As communities we have allowed this situation to evolve over time to a level of creating unsustainable compounding social deficits and if compared to a compounding fiscal deficit New Zealand economy would the equivalent of the Greek economy. While we continue to blame the symptom, those unable to maintain sustainable employment, we fail to take responsibility for communities’ inability to provide adequate opportunities for this sector of our community to be integrated in a manner that they can remain feeling valued and respected and adequately provide for their families. With the natural desire of people to be valued and respected within their communities and communities need to invest to environmental restoration its Te Whangai Trusts vision to achieve a collaborative outcome servicing the needs of both our social and environmental responsibilities.
Trainees describe Te Whangai’s role in their life’s journey and how the programme meets individual needs.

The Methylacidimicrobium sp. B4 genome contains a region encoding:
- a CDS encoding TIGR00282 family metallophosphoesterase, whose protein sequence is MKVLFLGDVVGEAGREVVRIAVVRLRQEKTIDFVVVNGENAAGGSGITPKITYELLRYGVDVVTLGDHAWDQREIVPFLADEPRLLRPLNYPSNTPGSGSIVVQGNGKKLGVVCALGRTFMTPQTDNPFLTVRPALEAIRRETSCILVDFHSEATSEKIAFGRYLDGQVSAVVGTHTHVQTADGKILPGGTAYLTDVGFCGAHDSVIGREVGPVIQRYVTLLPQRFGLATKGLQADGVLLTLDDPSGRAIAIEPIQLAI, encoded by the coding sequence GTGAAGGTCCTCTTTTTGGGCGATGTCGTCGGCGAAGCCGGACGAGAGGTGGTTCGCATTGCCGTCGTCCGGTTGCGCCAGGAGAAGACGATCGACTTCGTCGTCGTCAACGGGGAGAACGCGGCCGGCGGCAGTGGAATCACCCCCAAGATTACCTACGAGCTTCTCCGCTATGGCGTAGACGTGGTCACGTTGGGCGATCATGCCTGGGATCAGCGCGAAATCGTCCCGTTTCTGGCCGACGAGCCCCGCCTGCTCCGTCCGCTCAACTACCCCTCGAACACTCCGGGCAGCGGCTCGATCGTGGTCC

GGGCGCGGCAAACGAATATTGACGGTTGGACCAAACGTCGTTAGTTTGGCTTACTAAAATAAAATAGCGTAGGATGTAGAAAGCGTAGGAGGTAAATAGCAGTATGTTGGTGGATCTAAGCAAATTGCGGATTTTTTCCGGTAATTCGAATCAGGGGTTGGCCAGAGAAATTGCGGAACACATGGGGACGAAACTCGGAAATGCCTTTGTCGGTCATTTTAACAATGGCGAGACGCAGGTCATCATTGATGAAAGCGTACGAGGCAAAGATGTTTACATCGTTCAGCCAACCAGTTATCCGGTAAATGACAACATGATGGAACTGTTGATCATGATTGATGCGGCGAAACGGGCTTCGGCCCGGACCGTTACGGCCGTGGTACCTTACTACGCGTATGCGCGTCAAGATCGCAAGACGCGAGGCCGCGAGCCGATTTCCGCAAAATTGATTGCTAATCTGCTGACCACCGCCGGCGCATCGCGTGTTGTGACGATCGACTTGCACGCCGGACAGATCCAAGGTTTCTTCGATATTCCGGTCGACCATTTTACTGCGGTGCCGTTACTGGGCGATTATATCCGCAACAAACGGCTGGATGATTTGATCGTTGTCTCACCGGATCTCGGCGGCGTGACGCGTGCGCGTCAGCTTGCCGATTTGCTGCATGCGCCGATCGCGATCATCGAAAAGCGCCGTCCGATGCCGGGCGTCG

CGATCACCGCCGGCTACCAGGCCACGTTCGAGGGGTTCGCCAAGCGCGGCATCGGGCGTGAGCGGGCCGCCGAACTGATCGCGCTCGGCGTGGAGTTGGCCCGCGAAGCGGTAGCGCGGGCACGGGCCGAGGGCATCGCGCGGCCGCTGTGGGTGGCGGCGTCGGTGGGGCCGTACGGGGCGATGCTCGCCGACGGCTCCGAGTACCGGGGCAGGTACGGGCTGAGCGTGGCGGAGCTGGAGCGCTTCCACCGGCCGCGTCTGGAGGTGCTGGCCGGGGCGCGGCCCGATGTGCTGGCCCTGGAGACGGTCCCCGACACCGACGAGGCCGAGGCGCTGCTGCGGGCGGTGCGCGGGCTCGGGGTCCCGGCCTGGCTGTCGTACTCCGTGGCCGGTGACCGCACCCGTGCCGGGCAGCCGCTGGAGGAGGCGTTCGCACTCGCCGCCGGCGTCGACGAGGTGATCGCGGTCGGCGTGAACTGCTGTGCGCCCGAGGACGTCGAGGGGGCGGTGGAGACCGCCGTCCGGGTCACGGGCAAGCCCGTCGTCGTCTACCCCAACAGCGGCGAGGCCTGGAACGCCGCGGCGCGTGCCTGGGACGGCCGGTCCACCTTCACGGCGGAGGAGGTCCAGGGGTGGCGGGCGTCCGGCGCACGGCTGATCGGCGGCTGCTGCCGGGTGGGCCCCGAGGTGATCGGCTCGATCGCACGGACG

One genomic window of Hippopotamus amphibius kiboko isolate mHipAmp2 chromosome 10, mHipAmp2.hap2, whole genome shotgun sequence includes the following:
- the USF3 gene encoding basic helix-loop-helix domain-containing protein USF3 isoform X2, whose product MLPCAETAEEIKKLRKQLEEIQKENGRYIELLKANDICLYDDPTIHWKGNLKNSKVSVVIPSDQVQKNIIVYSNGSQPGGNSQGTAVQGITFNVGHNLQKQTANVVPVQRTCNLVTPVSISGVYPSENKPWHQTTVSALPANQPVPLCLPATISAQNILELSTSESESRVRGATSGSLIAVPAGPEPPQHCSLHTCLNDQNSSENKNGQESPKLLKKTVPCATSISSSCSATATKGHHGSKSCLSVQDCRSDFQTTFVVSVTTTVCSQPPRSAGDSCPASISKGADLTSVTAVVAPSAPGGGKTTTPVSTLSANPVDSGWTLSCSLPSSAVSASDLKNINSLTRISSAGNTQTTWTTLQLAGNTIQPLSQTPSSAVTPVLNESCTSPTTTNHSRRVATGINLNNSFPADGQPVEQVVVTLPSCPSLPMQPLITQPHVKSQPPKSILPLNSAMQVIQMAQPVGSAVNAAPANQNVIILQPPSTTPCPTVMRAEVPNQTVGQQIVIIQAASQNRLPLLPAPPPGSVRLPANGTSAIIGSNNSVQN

To date the economic cost and time to generate funds puts mitigation of environmental damage into a fifty-year time frame. A large portion of this cost is man hours and we currently have thousands of man hours going to waste in our welfare and correction facilitation systems. The Trust in its eighth year has hosted hundreds of community welfare and correction recipients all eager to use the opportunity to further reskill themselves in different aspects of business management activities. Through these outcomes they also do their bit to contribute to environmental mitigation.
Te Whangai income from environmental activities sits at around sixty percent of its own funding needs. By including government agency environmental resource requirements Te Whangai would easily attain seventy to eighty percent self-funding. On achieving this level of self-funding Te Whangai will have the resources to drive down the cost and time to assist to mitigate the environmental damage.